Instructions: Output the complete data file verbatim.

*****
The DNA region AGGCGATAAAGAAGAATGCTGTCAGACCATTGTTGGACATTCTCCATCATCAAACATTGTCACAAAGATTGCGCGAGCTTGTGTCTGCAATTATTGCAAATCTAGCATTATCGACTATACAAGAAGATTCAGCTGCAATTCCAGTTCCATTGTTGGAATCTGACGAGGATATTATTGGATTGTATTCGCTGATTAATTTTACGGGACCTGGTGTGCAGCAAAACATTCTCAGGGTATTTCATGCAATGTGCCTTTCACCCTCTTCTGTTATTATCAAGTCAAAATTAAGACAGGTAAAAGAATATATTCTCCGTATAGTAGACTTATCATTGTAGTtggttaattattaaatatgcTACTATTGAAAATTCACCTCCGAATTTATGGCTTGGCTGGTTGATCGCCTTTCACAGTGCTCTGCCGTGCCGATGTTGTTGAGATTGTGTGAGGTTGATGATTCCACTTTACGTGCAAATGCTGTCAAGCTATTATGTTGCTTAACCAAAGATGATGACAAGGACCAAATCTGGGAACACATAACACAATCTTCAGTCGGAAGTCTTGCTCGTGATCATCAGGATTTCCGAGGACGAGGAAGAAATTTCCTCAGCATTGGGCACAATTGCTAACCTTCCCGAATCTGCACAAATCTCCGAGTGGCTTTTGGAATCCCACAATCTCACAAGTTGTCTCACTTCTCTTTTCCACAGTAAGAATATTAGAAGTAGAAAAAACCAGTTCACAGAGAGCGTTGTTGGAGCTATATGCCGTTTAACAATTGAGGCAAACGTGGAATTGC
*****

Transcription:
The DNA region AGGCGATAAAGAAGAATGCTGTCAGACCATTGTTGGACATTCTCCATCATCAAACATTGTCACAAAGATTGCGCGAGCTTGTGTCTGCAATTATTGCAAATCTAGCATTATCGACTATACAAGAAGATTCAGCTGCAATTCCAGTTCCATTGTTGGAATCTGACGAGGATATTATTGGATTGTATTCGCTGATTAATTTTACGGGACCTGGTGTGCAGCAAAACATTCTCAGGGTATTTCATGCAATGTGCCTTTCACCCTCTTCTGTTATTATCAAGTCAAAATTAAGACAGGTAAAAGAATATATTCTCCGTATAGTAGACTTATCATTGTAGTtggttaattattaaatatgcTACTATTGAAAATTCACCTCCGAATTTATGGCTTGGCTGGTTGATCGCCTTTCACAGTGCTCTGCCGTGCCGATGTTGTTGAGATTGTGTGAGGTTGATGATTCCACTTTACGTGCAAATGCTGTCAAGCTATTATGTTGCTTAACCAAAGATGATGACAAGGACCAAATCTGGGAACACATAACACAATCTTCAGTCGGAAGTCTTGCTCGTGATCATCAGGATTTCCGAGGACGAGGAAGAAATTTCCTCAGCATTGGGCACAATTGCTAACCTTCCCGAATCTGCACAAATCTCCGAGTGGCTTTTGGAATCCCACAATCTCACAAGTTGTCTCACTTCTCTTTTCCACAGTAAGAATATTAGAAGTAGAAAAAACCAGTTCACAGAGAGCGTTGTTGGAGCTATATGCCGTTTAACAATTGAGGCAAACGTGGAATTGC